• #11
First off thanks for all your ideas they where extremely helpful.Turns out the rebuilt aftercooler did not have a baffle plate that is required on the very inside of the inlet it is designed to do two things 1 spread the water across the whole aftercooler and 2 slow water flow down enough to allow heat transfer.i have since pulled the cooler and sent it back to the overhaul company and they are hot shoting me a newly done unit that they swear is correct thanks again .
  • #12
That would do it. Glad to help.

What is considered a high intake manifold temperature?

A high intake manifold temperature is generally considered to be anything above 150 degrees Fahrenheit. However, this can vary depending on the specific engine and its operating conditions.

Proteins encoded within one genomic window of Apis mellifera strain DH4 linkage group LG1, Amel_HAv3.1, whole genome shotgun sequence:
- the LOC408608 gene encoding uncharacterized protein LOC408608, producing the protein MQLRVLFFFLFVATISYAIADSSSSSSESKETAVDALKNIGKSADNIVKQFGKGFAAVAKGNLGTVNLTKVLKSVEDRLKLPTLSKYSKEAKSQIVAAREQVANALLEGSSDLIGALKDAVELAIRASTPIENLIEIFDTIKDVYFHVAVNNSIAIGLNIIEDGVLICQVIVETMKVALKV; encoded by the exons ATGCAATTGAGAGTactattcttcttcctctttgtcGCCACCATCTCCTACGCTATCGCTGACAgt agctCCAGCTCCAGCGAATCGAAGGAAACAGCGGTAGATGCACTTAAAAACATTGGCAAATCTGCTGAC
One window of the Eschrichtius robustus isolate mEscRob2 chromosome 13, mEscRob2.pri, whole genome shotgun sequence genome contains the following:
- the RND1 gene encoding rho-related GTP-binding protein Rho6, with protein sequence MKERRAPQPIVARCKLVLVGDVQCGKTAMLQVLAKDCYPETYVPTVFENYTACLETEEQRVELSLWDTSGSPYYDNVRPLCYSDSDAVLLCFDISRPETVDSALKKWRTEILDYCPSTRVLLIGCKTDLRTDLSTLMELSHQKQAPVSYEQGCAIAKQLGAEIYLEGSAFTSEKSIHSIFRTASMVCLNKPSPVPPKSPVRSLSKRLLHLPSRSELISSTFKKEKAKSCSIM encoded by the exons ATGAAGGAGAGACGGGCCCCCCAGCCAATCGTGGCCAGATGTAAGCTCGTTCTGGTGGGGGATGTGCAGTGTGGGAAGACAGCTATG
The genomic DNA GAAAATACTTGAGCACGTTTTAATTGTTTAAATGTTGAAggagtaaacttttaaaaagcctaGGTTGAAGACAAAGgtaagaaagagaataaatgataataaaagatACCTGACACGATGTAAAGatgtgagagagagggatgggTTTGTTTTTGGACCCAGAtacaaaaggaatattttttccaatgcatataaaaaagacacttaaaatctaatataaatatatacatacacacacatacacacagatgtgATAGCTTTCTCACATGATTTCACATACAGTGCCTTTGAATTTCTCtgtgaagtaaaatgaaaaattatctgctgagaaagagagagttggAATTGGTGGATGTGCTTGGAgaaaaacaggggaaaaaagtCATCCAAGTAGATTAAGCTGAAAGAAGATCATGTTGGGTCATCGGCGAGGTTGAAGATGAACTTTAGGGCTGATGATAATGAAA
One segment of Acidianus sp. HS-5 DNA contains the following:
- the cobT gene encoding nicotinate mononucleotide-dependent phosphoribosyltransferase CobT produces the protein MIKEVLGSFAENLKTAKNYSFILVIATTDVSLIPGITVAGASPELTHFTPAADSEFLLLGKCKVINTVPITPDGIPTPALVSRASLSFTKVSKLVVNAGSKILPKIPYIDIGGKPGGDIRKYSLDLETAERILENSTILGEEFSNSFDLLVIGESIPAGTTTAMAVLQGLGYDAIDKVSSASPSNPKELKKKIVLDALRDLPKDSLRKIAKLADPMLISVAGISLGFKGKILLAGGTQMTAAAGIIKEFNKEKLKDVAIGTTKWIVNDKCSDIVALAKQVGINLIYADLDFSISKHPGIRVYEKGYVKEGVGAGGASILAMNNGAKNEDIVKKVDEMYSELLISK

What are the potential consequences of a high intake manifold temperature?

A high intake manifold temperature can lead to a decrease in engine performance and efficiency, as well as potential engine damage. It can also cause increased wear and tear on engine components.

What factors can contribute to a high intake manifold temperature?

Factors such as air density, engine load, and ambient temperature can all contribute to a high intake manifold temperature. Other factors may include a malfunctioning cooling system, restricted airflow, or a clogged air filter.

How can a high intake manifold temperature be measured?

A high intake manifold temperature can be measured using a temperature sensor placed near the intake manifold or by using an infrared thermometer to take readings directly from the manifold itself.

What can be done to lower a high intake manifold temperature?

To lower a high intake manifold temperature, one can take steps such as improving airflow to the engine, ensuring proper functioning of the cooling system, and using heat shielding or insulating materials on the intake manifold. Adjusting engine tuning or reducing engine load may also help decrease intake manifold temperature.